He said, if the government had qualms over the existing generation plan, it should consult academics or professionals to check for errors. “We’ve been preparing the generation plan in a very methodical manner taking into consideration the costs and forecasts.”

He also added that the Chinese proposed power plant which is to be set up in Hambantota was a previously touted merchant plant.

“The LNG plant was to be a merchant plant which the Chinese would set up for their own industrial purpose, and, we were to purchase excess power by negotiating the price. However, a month later discussions have changed and constructors of the Norochcholai Power Plant who will be constructing this plant said, it will be an ordinary plant for which the Sri Lankan government would enter into an Independent Power Purchase (IPP) agreement.” Wanniarchchi said.

LNG power plants initially to be diesel

When inquired about the nature of this unsolicited bid, he said, stakeholders in the power sector were told it’s a Swiss Challenge and one that Sri Lanka would remodel. In a ‘Swiss Challenge’ the procedure allows for an innovative unsolicited proposal by a company to the government to be made public, to allow other competitors a chance to match it.

“We’ve never heard of any examples of power plants being constructed under this module. In this instance, the Chinese would construct the plant based on their specification and open it for bidders to quote,” he said.

Wanniarachchi however warned that most of the long term projects were far sighted. “We cannot hoodwink the public, even though we speak of LNG power plants, it will initially have to be a diesel power plant before we can set up LNG terminals.”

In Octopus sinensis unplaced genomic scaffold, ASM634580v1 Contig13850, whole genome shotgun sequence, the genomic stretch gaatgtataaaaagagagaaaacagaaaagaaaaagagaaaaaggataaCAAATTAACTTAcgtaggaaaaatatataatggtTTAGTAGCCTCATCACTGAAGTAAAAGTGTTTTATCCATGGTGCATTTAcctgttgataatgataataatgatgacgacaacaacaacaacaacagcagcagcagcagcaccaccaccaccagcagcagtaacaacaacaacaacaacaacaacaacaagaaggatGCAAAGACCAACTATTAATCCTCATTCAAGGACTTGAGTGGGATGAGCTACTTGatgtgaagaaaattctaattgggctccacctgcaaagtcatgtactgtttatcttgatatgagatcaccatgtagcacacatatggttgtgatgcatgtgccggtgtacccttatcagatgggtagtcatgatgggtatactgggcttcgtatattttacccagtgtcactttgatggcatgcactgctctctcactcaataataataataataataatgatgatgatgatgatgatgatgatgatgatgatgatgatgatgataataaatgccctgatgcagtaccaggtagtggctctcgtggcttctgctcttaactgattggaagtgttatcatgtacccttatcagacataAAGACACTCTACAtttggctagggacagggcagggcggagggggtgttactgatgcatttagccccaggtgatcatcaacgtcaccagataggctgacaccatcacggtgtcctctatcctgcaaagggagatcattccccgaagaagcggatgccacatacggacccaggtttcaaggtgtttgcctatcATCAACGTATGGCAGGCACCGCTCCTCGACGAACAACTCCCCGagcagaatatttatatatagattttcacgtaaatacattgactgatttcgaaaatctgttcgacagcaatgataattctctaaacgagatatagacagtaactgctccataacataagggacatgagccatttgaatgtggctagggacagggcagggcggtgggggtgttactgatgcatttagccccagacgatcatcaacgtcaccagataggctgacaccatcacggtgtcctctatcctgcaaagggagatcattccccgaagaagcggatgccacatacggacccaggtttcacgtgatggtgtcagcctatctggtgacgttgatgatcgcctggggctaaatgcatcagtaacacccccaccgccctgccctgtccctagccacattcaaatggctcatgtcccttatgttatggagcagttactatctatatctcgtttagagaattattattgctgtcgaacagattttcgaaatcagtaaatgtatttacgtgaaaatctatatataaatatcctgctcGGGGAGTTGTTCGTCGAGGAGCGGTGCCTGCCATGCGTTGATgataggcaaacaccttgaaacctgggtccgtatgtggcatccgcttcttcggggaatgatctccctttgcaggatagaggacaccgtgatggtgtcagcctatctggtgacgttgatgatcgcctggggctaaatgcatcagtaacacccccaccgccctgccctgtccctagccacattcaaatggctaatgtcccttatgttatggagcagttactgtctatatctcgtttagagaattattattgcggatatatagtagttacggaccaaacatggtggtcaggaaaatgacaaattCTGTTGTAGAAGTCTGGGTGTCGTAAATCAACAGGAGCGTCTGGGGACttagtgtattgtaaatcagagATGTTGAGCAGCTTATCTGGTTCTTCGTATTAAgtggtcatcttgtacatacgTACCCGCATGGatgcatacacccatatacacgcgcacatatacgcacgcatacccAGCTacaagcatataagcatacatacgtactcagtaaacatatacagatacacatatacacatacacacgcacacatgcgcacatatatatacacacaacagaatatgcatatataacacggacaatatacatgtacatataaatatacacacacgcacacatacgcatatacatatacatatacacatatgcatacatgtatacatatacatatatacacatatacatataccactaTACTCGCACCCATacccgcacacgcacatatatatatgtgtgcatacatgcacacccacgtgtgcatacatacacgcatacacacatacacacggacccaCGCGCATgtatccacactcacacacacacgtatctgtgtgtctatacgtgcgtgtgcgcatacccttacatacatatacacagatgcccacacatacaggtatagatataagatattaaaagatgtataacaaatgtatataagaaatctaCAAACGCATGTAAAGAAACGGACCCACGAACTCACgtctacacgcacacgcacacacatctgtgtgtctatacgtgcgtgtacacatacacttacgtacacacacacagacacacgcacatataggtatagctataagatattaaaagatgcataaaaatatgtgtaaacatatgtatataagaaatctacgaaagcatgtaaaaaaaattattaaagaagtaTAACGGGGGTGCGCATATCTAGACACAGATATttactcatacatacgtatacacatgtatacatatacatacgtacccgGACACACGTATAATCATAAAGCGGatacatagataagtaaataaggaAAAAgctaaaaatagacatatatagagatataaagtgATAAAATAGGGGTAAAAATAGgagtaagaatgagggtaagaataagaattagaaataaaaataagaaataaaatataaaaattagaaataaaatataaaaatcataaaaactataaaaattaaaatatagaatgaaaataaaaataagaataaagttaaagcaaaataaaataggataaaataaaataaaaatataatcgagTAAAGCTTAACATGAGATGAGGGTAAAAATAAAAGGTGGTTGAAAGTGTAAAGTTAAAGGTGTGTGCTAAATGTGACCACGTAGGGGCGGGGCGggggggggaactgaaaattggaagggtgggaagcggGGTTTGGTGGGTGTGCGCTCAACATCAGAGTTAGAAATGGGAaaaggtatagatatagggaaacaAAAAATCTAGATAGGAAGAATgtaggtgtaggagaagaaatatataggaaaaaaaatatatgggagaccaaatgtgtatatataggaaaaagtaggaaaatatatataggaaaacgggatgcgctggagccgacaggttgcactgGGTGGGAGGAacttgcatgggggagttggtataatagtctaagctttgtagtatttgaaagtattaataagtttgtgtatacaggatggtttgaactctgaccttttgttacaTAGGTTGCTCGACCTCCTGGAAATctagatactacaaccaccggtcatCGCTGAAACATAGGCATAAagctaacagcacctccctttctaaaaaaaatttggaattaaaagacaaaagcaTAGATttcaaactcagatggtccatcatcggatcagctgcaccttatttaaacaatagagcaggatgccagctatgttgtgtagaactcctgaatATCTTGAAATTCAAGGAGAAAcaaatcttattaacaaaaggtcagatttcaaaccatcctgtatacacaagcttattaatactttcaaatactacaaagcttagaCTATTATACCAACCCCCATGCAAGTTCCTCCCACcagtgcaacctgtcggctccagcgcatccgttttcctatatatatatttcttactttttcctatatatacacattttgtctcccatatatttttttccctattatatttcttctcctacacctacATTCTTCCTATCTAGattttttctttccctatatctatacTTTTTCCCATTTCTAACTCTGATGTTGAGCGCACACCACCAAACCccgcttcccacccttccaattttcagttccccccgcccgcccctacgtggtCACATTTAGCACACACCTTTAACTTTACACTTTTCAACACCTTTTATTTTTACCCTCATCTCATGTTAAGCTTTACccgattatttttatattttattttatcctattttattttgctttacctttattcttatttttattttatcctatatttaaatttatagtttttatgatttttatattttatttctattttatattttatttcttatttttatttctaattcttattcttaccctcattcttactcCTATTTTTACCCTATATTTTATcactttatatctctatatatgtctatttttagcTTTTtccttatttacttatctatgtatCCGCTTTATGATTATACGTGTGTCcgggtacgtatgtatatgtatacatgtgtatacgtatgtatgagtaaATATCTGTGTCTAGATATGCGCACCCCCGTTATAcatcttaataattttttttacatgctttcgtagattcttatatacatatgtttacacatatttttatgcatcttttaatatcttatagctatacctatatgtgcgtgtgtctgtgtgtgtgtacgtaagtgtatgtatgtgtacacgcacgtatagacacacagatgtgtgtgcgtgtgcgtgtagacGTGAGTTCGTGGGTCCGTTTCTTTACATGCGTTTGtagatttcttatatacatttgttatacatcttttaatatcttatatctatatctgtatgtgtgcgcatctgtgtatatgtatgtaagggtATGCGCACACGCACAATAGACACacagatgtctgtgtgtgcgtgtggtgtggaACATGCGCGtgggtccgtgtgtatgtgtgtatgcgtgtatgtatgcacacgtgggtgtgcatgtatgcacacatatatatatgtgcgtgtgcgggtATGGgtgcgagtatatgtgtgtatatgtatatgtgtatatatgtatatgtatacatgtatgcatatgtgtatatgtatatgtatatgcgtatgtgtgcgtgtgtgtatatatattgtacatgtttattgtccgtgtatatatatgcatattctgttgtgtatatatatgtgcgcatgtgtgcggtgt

Executive Director of the Energy Forum, Asoka Abeygunawardana, said, even if the government decided today to go ahead with a coal or LNG power plant, all efforts would not be able to halt the power crisis since it would takes years before a plant is commissioned and is operational.

“If the government intends on having a fixed terminal, it will take at least four years for construction to be complete. If the need is urgent, the only option would be to pursue a floating terminal instead of a fixed one.”

Norochcholai Power plant

Meanwhile, the Chinese Ambassador to Sri Lanka, Yi Xialiang delivered a hard blow this past week when he went on record to state that the issues over Norochcholai Power plant was not due to faulty construction but, that the CEB should take responsibility for it.

“The sole responsibility for Norochcholai Power Plant breaking down should be borne by the CEB, because there are similar power plants in India and China and, they do not breakdown as often as this,” he had said, adding that Sri Lanka should take steps to prevent this from occurring repeatedly in the future.

The engineer-in-charge of the Norochcholai Power Plant, Indrasiri Gallege however said, the Norochcholai power plant failed many times this year owing to external reasons. “Even during the last breakdown; there was a glitch in the transmission line which caused the power plant to shut down. It was functioning and operating regularly.”